Journalists, researchers and political campaigns that receive voter data must tell California officials if it may have been stolen under a new law Gov. Jerry Brown announced he signed Monday. It requires people and organizations that have California voter registration data to report security breaches affecting the storage of that information, which can include names, birth dates and addresses. Counties and the secretary of state’s office provide voter registration information to people and organizations who agree to use the data only for journalistic, scholarly, political or government purposes. The new law directs the secretary of state to develop guidelines for how such information should be securely stored. Additionally, it makes intentionally misinforming a voter about voting locations, eligibility or times a misdemeanor.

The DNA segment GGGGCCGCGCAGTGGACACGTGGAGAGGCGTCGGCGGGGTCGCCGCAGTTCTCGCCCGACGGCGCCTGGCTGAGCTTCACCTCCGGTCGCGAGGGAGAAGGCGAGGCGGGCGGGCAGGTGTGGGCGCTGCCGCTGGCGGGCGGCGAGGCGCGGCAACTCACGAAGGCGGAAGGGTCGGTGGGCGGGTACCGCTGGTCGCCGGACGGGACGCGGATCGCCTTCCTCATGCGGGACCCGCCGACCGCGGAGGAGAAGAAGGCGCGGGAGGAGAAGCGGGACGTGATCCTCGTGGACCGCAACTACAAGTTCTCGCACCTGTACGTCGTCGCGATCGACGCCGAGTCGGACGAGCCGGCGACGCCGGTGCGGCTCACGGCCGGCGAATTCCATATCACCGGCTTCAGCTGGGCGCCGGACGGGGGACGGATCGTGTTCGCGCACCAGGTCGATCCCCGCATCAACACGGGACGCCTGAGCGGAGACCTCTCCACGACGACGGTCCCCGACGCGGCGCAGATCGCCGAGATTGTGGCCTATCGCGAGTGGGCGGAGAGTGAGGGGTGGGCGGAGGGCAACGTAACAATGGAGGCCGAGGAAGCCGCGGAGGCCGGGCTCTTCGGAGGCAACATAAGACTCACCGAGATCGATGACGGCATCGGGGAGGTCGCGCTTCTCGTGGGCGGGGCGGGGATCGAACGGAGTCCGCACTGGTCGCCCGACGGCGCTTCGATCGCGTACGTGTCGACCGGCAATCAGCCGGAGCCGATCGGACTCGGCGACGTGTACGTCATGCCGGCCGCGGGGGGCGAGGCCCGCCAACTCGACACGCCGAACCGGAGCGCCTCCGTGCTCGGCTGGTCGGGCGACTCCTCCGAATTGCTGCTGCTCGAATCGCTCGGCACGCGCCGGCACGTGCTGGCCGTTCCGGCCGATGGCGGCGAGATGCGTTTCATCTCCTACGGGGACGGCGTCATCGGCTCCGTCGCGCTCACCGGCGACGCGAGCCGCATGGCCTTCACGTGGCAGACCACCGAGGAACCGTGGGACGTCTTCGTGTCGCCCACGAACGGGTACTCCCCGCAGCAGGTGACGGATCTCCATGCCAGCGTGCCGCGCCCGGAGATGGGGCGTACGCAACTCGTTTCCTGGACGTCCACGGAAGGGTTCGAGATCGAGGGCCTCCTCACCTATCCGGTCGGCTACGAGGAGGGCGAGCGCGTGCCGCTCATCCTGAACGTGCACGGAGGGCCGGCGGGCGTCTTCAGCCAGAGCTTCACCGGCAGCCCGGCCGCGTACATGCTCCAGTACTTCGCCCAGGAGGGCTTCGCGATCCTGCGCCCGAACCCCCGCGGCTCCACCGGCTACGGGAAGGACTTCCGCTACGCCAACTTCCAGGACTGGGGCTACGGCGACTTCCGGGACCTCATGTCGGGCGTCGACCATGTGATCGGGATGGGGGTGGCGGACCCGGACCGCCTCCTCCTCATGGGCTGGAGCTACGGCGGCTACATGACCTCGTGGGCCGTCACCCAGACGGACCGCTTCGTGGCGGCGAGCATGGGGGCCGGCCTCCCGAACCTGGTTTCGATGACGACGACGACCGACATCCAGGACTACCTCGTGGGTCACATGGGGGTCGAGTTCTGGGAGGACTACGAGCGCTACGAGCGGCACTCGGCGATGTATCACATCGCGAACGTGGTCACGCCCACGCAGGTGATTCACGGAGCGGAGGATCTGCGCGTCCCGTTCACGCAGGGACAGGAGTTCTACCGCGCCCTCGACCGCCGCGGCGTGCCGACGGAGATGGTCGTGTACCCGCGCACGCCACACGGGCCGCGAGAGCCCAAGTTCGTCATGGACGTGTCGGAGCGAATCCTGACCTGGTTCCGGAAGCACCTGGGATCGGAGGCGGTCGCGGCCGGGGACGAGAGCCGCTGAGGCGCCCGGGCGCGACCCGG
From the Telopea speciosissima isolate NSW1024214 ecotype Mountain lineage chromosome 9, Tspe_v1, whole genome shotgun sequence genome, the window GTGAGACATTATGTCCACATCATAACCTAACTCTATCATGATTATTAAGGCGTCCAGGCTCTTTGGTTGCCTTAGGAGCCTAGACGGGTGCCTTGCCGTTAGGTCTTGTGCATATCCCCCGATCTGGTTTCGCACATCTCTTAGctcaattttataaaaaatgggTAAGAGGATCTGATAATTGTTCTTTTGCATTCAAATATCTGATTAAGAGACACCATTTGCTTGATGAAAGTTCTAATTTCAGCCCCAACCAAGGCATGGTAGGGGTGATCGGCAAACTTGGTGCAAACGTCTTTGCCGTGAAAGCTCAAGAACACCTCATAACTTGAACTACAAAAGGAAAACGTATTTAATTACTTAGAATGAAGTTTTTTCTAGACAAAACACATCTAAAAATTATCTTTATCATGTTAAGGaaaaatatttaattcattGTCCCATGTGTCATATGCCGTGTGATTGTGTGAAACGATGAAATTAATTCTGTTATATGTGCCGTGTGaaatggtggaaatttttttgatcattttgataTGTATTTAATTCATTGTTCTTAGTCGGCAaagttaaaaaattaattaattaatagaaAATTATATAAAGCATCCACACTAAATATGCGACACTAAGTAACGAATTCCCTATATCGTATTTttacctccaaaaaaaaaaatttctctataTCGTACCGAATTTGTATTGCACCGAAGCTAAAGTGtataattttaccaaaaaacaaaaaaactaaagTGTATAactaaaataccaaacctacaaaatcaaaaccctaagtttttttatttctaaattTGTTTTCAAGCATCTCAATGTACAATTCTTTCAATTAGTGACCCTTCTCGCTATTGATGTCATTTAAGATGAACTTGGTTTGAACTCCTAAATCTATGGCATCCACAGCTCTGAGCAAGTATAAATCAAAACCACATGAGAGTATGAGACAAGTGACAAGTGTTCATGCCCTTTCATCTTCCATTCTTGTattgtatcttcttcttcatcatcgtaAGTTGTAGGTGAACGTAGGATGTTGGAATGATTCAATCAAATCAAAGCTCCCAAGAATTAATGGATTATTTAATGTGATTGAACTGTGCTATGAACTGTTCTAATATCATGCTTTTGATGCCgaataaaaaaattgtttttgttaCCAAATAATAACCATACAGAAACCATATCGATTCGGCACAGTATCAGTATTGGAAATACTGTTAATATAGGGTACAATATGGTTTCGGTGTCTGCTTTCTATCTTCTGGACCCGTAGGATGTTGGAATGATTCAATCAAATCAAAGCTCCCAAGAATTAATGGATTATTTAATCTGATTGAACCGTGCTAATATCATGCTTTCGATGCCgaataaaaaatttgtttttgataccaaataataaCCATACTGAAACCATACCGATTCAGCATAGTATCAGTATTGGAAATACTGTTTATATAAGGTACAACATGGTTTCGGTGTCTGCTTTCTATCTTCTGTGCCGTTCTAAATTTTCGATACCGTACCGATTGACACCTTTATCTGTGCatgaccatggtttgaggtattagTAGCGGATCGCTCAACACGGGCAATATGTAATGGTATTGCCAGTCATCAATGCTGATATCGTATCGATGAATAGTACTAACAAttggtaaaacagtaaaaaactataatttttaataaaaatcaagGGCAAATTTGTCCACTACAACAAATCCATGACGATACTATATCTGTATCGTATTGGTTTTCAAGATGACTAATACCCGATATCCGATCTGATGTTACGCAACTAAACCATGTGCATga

Assemblyman Marc Berman authored the law and said it would improve election security and crack down on misinformation.
“Cyberattacks and deceptive voter misinformation tactics present increasingly sophisticated threats to the integrity of our elections,” the Palo Alto Democrat told his Assembly colleagues earlier this month before they voted to pass it.
It passed both chambers of the Legislature with just one “no” vote.
Full Article: New California law requires voter data breach reporting.